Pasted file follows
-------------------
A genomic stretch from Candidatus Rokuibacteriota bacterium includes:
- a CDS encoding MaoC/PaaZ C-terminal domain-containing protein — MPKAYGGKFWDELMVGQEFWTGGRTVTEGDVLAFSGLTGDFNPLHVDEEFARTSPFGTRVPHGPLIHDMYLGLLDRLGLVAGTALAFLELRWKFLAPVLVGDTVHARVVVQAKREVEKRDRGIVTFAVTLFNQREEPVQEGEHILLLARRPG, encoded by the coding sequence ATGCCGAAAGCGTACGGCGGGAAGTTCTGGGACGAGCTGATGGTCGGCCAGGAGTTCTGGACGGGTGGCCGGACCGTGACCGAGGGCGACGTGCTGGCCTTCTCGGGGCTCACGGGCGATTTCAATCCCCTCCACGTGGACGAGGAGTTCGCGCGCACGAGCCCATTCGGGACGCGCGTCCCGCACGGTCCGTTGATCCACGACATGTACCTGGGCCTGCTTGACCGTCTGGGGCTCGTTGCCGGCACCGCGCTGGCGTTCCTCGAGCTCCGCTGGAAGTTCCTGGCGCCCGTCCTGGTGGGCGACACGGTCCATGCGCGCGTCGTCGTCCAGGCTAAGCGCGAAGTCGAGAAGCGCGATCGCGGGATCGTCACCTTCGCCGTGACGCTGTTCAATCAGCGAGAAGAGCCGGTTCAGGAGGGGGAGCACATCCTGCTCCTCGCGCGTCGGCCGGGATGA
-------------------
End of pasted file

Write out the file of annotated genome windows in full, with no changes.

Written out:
A genomic stretch from Candidatus Rokuibacteriota bacterium includes:
- a CDS encoding MaoC/PaaZ C-terminal domain-containing protein — MPKAYGGKFWDELMVGQEFWTGGRTVTEGDVLAFSGLTGDFNPLHVDEEFARTSPFGTRVPHGPLIHDMYLGLLDRLGLVAGTALAFLELRWKFLAPVLVGDTVHARVVVQAKREVEKRDRGIVTFAVTLFNQREEPVQEGEHILLLARRPG, encoded by the coding sequence ATGCCGAAAGCGTACGGCGGGAAGTTCTGGGACGAGCTGATGGTCGGCCAGGAGTTCTGGACGGGTGGCCGGACCGTGACCGAGGGCGACGTGCTGGCCTTCTCGGGGCTCACGGGCGATTTCAATCCCCTCCACGTGGACGAGGAGTTCGCGCGCACGAGCCCATTCGGGACGCGCGTCCCGCACGGTCCGTTGATCCACGACATGTACCTGGGCCTGCTTGACCGTCTGGGGCTCGTTGCCGGCACCGCGCTGGCGTTCCTCGAGCTCCGCTGGAAGTTCCTGGCGCCCGTCCTGGTGGGCGACACGGTCCATGCGCGCGTCGTCGTCCAGGCTAAGCGCGAAGTCGAGAAGCGCGATCGCGGGATCGTCACCTTCGCCGTGACGCTGTTCAATCAGCGAGAAGAGCCGGTTCAGGAGGGGGAGCACATCCTGCTCCTCGCGCGTCGGCCGGGATGA